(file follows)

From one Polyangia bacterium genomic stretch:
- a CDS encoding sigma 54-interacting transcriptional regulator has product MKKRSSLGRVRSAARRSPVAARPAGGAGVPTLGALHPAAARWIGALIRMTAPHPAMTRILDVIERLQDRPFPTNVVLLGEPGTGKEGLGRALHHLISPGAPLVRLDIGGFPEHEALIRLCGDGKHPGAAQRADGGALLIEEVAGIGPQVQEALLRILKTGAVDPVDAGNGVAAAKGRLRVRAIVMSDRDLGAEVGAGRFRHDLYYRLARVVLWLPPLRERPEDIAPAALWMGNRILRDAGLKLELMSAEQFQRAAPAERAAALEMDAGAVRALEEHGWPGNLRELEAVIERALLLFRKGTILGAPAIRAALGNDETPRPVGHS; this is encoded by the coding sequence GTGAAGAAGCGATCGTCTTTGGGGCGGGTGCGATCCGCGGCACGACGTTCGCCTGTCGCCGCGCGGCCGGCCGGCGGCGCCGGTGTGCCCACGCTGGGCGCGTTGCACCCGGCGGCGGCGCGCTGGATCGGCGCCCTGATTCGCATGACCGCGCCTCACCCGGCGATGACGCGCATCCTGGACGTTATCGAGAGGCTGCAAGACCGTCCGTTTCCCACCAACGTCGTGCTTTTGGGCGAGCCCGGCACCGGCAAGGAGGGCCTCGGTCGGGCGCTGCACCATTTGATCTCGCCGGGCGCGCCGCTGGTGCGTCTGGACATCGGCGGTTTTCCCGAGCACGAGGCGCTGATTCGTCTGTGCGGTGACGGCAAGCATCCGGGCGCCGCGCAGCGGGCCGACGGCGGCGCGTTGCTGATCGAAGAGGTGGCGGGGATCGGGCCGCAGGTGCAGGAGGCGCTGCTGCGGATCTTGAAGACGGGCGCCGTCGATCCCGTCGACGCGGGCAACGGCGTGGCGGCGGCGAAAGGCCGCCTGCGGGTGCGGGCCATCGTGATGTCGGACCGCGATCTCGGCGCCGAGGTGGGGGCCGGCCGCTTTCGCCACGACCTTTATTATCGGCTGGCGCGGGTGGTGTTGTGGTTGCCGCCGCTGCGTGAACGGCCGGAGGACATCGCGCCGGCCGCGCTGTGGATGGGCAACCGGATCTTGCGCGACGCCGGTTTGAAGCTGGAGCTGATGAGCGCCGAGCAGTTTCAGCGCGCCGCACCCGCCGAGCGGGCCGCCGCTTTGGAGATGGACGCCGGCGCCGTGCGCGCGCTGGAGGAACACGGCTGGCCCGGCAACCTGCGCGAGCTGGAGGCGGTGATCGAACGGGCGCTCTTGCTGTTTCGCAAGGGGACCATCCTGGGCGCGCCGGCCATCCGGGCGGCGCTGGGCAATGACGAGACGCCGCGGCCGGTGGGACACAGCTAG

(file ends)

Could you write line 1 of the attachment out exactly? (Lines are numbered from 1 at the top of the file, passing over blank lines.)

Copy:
From one Polyangia bacterium genomic stretch: